Patrice Johnson Chevannes (Broadway’s The Crucible w/Liam Neeson) is Christine, the aging housekeeper who scrubs the tiled floor of the oval, also designed and sparsely furnished by Arsenault, with similarly strong lighting and sound by the same team. It’s a house that she calls her home, working for the rich land owners that have taken control of her family’s ancestral soil, one that is watched over by her grandmother Ukhokho, hauntingly portrayed by Vinie Burrows (Foundry’s The Good Person of Szechuan) with costuming for this particular play by Ntokozo Fuzunina Kunene (Public’s Wild Goose Dreams) and Andrew Moerdyk (FIG’s Go Get the Axe). Christine and her son, John, handsomely and powerfully played by the impressive James Udom (PR’s The Revolving Cycles…) live somewhat favored lives within the rich man’s power structure, existing in a special place of affection with the white Afrikaans landowner who lays claim to the land underneath their feet. But it is in the eyes of the owner’s daughter Julie, played brazenly by Elise Kibler (Broadway’s This Is Our Youth) where a more complex dynamic exists, swallowed by all three every day with unfair bitterness and pride.

Elise Kibler, James Udom.  Photo by Joan Marcus.

John, an Xhosa farm laborer, walks in to the oval they equally share in spirit with the Dance of Death, and greets his hard-working mother. He is by far the best thing in Meis Julie, and he does so with a sensual rawness that is hard to ignore, encompassing exhaustion, pride, and powerfulness on top of his beaten down angry soul. He’s a far step away from those bitter Swedes, although not entirely different in his brokenness, but the way his mother looks upon him is as shiny and saintly as a prayer. He’s “too proud“, she says, but “not proud enough“, she thinks. Julie, the landowner’s daughter, also can’t help herself in the way she looks at John, but in her eyes there is a struggle between a desire to control and an ache to be taken and used. And thus, their dance to the death, to a musical score by composer Andrew Orkin’s (“Dead Pigs“), begins with a too eager earnestness, as Kibler’s Julie lays herself down far too quickly to take in. Her Julie is beautiful, but lost in a fog, playing it too fast and furious in the way she jabs at him with unabashed cruelty. We are supposed to, I believe, like her even with her spoiled brattiness at full display. Without that attunement, the end results loses its way. Like the married couple in the other Strindberg play, the love and hate that is forged between them is as vicious at times as possible, hiding the opposite underneath, but with these two, there are the roots of lust and want, born many years prior, that will never go away. They are long and storied, but entangled and possibly rotten and destroyed by the graves of John’s ancestors buried underneath the house, that these gnarled roots have grown through and inhaled their mistrust and anger.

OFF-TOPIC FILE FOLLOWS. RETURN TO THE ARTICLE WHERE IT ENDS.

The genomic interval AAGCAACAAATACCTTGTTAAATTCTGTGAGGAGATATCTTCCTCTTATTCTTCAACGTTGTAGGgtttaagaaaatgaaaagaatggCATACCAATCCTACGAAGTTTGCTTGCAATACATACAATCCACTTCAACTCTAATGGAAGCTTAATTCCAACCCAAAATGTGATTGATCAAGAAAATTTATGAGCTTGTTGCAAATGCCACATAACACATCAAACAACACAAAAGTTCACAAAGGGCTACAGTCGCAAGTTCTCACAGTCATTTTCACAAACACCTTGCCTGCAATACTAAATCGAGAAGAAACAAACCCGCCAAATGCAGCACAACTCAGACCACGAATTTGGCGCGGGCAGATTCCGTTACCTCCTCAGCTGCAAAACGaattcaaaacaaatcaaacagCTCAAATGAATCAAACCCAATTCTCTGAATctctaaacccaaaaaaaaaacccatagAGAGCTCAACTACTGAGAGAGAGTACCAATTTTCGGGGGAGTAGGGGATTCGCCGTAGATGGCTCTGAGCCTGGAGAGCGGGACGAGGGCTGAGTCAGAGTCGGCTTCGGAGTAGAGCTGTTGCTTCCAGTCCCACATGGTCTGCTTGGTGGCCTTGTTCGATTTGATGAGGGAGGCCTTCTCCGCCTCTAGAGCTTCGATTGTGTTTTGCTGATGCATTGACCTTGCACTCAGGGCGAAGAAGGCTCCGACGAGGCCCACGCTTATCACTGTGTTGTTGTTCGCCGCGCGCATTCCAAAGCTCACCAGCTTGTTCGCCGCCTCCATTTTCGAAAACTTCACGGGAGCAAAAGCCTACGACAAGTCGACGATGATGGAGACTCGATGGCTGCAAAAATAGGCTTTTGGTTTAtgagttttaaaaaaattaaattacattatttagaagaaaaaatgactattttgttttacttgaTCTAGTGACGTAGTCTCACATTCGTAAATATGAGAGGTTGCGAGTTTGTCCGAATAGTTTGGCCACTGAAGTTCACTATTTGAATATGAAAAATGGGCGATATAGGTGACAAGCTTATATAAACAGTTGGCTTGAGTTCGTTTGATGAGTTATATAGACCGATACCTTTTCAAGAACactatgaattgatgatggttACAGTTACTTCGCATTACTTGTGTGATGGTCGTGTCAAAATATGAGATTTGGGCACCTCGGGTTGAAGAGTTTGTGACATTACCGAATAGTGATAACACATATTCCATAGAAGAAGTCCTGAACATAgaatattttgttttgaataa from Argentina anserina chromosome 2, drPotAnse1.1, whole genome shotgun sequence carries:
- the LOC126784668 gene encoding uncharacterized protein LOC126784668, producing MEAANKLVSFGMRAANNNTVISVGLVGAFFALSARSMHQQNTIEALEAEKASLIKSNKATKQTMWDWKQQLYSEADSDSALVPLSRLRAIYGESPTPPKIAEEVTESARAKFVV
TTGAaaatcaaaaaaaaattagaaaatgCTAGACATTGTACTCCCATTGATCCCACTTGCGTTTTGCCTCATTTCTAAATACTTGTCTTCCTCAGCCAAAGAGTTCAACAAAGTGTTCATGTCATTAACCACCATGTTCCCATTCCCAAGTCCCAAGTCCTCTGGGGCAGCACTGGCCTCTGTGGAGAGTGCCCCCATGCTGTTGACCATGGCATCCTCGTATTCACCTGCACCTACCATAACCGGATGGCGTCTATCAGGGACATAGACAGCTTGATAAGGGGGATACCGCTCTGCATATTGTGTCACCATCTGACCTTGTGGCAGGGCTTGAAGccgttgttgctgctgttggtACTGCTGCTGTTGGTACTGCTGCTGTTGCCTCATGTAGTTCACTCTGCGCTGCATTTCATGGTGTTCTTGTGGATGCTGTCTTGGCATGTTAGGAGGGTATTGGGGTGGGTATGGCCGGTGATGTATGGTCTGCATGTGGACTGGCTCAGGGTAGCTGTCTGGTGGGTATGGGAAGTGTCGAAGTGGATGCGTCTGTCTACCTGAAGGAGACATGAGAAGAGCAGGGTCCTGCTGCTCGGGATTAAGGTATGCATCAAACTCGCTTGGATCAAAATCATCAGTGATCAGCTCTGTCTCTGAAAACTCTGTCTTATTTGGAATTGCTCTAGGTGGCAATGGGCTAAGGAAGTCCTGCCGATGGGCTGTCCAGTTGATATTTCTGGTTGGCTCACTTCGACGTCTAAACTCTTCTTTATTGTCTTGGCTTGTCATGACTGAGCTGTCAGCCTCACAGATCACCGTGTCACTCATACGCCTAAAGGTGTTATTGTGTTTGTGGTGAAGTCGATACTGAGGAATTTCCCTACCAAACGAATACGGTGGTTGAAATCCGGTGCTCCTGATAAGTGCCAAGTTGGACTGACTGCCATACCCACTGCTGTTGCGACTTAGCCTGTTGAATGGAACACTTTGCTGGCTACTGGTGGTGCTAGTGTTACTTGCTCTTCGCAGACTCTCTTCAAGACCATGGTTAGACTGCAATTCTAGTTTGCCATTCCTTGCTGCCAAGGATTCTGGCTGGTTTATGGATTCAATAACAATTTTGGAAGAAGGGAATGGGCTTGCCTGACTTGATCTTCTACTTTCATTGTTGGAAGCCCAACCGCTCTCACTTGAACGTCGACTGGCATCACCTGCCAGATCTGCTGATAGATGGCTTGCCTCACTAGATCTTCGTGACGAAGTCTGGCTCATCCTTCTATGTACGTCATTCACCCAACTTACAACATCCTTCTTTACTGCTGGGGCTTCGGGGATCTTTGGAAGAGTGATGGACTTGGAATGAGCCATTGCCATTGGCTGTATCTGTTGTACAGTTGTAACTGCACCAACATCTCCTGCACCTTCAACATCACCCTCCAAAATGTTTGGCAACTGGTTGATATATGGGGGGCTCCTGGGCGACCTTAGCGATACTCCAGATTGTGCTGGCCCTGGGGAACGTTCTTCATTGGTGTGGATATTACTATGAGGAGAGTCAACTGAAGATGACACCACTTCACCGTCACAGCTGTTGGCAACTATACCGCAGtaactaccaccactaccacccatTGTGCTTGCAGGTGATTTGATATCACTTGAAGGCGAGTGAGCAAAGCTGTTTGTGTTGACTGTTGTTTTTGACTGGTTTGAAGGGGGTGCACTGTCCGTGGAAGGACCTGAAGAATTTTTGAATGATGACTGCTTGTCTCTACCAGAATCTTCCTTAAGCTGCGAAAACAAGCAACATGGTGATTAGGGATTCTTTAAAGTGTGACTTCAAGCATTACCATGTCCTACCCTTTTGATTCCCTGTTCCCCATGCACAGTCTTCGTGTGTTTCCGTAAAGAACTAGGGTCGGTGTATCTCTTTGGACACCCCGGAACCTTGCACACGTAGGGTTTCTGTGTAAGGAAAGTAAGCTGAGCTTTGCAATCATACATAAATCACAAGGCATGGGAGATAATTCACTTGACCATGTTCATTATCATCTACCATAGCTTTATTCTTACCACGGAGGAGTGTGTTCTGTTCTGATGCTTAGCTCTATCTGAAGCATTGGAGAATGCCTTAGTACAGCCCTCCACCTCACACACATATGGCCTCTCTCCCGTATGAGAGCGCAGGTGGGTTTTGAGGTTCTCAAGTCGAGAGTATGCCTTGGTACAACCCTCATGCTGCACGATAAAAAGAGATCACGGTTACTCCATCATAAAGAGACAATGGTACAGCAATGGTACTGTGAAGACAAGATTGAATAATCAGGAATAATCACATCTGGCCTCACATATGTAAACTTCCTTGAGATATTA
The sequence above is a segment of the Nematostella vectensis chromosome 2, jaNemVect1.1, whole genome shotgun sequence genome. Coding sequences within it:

James Udom, Elise Kibler.  Photo by Joan Marcus.

Strindberg described his two lead characters, Miss Julie and Jean at war in an evolutionary and stylistically natural battle for survival of the fittest. The character, Miss Julie, represents what remains of the old aristocratic breed about to fall away on the road to modernity, whereas Jean, the manservant to the Count, represents the modern man fighting his way up and out of the confines of the century’s old power dynamic. He’s seen as far more fit to survive because he is better equipped to adapt to the changing world order. The same can be said of these two Farber creations. The winds of change, much like the cold autumn gusts that unsettle the dust of the Dancing duo in Sweden, are sweeping across South Africa, awakening an anger and thirst for triumphant survival over their oppressors. John and Julie are forced to do battle for dominance in the same manner as Julie and Jean, but with added complexities. Farber has altered the dynamic of the ending, and I’m not all together sure why the shift is needed. Maybe the descent into destruction of the old power structure is self-inflicted, or something akin to the same defeat that both Edgar and Alice decide to embrace.  I’d love to know the logic behind that restructuring, but the end result is as significant in its solidarity to the environment as it is to these two characters. Only John and the Swedish Kurt find their way out of Death’s waiting room, escaping the tediousness of union and erotic bondage. We also escape into the new world order, after two consecutive nights of adapted Strindbergs. Both are not without their flaws, although they each share a damaging wind shift that impacts the demanding attention that needs to be paid. Death awaits us all, but do we sit and wait for it to come a-callin’? Or do we act in desperation to save our unsatisfied souls? You tell me, but even though I enjoyed the descent, I’d personally rather rise up and face the gale force of nature and death.

James Udom, Patrice Johnson Chevannes. Photo by Joan Marcus.

1- Strindberg, August. Meyer, Michael, translator. Strindberg Plays: 2: Dream Play; Dance of Death; The Stronger. Introduction. A&C Black. 2014.